. You can rotate a vector with a quaternion using `rotate`

. You can perform proper spherical interpolation between two quaternions with `slerp`

. And you can obtain a rotation matrix from a quaternion with `fromQuaternion`

(see above).

In case all this still looks too difficult, remember that at first I didn’t want to mess with it either. Initially, I learned it all begrudgingly.

Linear came to my attention as a dependency of other graphics libraries I’ve used, namely:

- Sdl2, foreign bindings to SDL
- GPipe, a functional and (very) strongly typed interface to GPU programming

Wherever these libraries deal with vectors, they use Linear’s vectors. But my application code already used a different vector type that served me well. Why should I adopt this weird thing,

I snarled, particles of spit lashing my screen, where I can’t even find the type of a vector?

And at first, I didn’t adopt it. Instead I translated between my application’s representation and Linear’s whenever I needed to send vectors to Sdl2 or GPipe. Say I needed a `Rectangle`

in Sdl2 based on `position`

, a vector of my preferred type `Point2 Double`

. I would instead base it on an equivalent vector `position'`

, whose type was `V2 Double`

from Linear. Case by case this wasn’t a great burden, especially with pattern matching:

```
let Point2 x y = position
position' = P (V2 x y)
...
in Rectangle position' ...
```

Too often, though, I had to qualify or selectively import names that both vector systems defined, as in

`import Linear (V2 (..), V3 (..), V4 (..), Quaternion (..))`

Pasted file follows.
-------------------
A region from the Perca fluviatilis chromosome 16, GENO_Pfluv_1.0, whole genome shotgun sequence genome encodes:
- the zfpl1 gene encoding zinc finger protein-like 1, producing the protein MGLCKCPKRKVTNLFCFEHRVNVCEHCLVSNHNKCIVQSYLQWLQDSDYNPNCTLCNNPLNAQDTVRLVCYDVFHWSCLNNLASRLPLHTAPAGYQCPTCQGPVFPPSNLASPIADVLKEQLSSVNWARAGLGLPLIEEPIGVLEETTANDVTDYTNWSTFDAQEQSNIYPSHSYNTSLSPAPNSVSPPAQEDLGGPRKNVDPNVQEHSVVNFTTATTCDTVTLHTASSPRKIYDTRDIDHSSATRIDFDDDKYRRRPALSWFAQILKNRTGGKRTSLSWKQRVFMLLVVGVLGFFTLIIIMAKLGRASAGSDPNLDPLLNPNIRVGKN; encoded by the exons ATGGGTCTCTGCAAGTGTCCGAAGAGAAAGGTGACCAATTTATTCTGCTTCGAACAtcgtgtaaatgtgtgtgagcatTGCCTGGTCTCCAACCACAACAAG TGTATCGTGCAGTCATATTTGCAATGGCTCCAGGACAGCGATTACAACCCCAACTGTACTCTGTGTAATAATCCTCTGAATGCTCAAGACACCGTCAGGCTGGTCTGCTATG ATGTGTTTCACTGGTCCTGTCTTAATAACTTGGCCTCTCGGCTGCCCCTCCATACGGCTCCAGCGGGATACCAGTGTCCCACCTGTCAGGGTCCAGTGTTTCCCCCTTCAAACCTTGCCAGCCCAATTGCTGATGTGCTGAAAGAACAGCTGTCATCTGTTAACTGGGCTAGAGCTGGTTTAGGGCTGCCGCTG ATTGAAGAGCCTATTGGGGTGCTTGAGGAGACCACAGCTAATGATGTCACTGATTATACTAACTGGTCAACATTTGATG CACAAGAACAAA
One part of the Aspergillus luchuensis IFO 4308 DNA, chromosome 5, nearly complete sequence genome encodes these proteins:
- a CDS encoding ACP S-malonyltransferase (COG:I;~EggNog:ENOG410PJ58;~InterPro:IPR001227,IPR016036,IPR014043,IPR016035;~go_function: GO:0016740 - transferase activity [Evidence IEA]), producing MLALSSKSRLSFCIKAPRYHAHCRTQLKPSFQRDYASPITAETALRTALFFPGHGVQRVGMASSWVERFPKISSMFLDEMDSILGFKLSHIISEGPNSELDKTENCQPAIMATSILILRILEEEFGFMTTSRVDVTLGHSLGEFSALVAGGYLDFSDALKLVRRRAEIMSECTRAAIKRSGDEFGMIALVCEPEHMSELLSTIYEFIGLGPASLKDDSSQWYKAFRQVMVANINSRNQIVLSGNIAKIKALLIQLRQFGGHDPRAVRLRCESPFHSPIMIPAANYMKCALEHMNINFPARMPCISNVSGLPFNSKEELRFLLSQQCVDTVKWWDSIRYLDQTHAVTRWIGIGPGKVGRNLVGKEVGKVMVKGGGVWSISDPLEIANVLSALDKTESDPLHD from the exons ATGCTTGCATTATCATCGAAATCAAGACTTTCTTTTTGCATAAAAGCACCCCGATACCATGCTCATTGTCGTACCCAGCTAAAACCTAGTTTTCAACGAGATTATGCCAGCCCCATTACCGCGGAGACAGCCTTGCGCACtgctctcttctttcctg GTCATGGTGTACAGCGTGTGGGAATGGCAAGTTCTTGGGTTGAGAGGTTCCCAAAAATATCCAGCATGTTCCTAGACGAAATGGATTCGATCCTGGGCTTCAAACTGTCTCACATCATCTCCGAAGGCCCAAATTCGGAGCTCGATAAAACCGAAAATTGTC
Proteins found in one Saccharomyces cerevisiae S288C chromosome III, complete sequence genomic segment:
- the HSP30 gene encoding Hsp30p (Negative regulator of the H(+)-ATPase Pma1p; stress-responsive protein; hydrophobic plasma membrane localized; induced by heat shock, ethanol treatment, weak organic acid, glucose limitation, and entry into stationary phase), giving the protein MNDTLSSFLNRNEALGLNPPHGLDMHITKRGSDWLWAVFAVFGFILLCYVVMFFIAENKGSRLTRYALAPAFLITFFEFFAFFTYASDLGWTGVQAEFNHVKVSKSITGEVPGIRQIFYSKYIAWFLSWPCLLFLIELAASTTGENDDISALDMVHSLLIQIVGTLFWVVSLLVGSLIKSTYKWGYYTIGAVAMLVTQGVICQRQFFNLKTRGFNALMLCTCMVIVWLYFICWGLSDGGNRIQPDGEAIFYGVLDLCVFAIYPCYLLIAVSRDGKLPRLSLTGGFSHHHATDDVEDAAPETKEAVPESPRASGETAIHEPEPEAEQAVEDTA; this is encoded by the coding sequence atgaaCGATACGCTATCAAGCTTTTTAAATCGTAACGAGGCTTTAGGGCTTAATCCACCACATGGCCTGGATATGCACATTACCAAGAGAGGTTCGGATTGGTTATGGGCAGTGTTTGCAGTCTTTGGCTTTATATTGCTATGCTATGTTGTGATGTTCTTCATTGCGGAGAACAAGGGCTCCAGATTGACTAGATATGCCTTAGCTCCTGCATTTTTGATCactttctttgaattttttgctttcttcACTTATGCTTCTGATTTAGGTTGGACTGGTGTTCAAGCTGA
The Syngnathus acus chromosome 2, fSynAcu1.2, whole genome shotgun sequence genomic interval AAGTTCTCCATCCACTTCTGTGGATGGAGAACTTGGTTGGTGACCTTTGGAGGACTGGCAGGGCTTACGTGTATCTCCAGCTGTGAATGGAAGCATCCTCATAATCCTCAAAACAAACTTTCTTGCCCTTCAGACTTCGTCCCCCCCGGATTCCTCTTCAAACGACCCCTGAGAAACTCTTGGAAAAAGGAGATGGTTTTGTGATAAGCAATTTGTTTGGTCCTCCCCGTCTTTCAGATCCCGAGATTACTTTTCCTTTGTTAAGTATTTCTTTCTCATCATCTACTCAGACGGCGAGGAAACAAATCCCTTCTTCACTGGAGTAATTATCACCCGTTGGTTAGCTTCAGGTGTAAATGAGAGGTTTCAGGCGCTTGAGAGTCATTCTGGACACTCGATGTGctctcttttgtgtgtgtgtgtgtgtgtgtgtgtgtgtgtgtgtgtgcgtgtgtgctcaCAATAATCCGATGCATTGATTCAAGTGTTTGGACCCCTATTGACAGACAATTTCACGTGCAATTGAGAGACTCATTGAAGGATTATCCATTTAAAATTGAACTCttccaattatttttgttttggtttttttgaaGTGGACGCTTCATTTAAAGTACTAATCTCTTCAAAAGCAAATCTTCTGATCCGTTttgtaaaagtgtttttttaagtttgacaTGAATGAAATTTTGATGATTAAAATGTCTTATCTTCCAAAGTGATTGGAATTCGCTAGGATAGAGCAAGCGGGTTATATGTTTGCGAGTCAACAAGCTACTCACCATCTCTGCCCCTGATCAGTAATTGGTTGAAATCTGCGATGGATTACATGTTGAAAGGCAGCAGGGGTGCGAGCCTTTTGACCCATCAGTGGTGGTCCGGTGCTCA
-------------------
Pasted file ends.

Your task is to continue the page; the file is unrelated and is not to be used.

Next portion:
or

```
(xform Linear.!*! Linear.scaled (V4 1 1 1 (1/20)))
Linear.!* Linear.point (V3 450 50 0)
```

Gross. It all added up to a chunk of work that I just don’t have to do anymore. My application code now uses Linear freely in place of any other vector stuff ^{4}. Everything works smoothly. And I’m more confident in my understanding of some details about linear algebra that no one ever really talks about.

My only big gripe is that its dependency list is too long: 23 packages, including Lens, which itself has 34 dependencies (with some overlap). It’s acceptable to foist this upon application programmers as a curated experience, but Linear can and does support library programmers as well. Thankfully Sdl2 lets you opt out of adding Linear to your dependency list with the `no-linear`

flag, meaning you don’t have to pull in all of Lens just to get pixels on the screen. Maybe there should be a Microlinear

package, analogous to the Microlens package.

There’s more to Linear, but we’ve covered most of what I’ve done with it. Hopefully this has piqued your interest and helps get you started using the library. If you get really frustrated, remember that programming sucks and go do something else.

While it is indeed useful, its practicality just makes me more excited by the ideas inside it. This is a graphics programmer’s Haskell package, a functional programmer’s graphics library. The fusion of these two cultures points toward more interesting futures for both of them. Linear lets us peek into a world of functional graphics programming that is still being born.

Some in the game industry refer to linear algebra vaguely as

3D math.

Maybe they use that term to include some geometry too. The world may never know.↩︎This conflicts annoyingly with

`trace`

in the`Debug.Trace`

module. The`Trace`

class should be in its own module that’s not imported from the omnibus`Linear`

module, as`Affine`

is.↩︎Lenses can be quite convenient, and while they might be weird in advanced cases they aren’t hard to get started with. I’ve had some type inference problems using lenses from the Lens library, but the lens concept is well worth putting in your toolbox regardless of the implementation.↩︎

Admittedly, to use some parts of Yampa with Linear’s types, I had to invest some energy in declaring them instances of the vector and affine spaces that Yampa uses.↩︎